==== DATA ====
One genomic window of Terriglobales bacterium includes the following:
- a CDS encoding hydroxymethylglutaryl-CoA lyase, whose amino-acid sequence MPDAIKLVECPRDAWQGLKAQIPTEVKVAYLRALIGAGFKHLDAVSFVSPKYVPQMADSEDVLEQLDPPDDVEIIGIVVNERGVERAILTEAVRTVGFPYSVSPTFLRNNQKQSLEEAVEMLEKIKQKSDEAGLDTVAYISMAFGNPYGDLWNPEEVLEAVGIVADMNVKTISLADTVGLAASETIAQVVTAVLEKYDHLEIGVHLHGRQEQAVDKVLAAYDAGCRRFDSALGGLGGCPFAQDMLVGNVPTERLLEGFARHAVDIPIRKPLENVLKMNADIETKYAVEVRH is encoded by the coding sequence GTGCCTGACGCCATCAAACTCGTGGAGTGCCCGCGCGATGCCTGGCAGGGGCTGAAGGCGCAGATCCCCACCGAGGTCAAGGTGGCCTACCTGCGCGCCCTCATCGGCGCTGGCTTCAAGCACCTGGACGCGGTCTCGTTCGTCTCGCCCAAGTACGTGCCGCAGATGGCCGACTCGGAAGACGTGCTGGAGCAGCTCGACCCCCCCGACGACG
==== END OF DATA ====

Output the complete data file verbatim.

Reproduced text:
One genomic window of Terriglobales bacterium includes the following:
- a CDS encoding hydroxymethylglutaryl-CoA lyase, whose amino-acid sequence MPDAIKLVECPRDAWQGLKAQIPTEVKVAYLRALIGAGFKHLDAVSFVSPKYVPQMADSEDVLEQLDPPDDVEIIGIVVNERGVERAILTEAVRTVGFPYSVSPTFLRNNQKQSLEEAVEMLEKIKQKSDEAGLDTVAYISMAFGNPYGDLWNPEEVLEAVGIVADMNVKTISLADTVGLAASETIAQVVTAVLEKYDHLEIGVHLHGRQEQAVDKVLAAYDAGCRRFDSALGGLGGCPFAQDMLVGNVPTERLLEGFARHAVDIPIRKPLENVLKMNADIETKYAVEVRH is encoded by the coding sequence GTGCCTGACGCCATCAAACTCGTGGAGTGCCCGCGCGATGCCTGGCAGGGGCTGAAGGCGCAGATCCCCACCGAGGTCAAGGTGGCCTACCTGCGCGCCCTCATCGGCGCTGGCTTCAAGCACCTGGACGCGGTCTCGTTCGTCTCGCCCAAGTACGTGCCGCAGATGGCCGACTCGGAAGACGTGCTGGAGCAGCTCGACCCCCCCGACGACG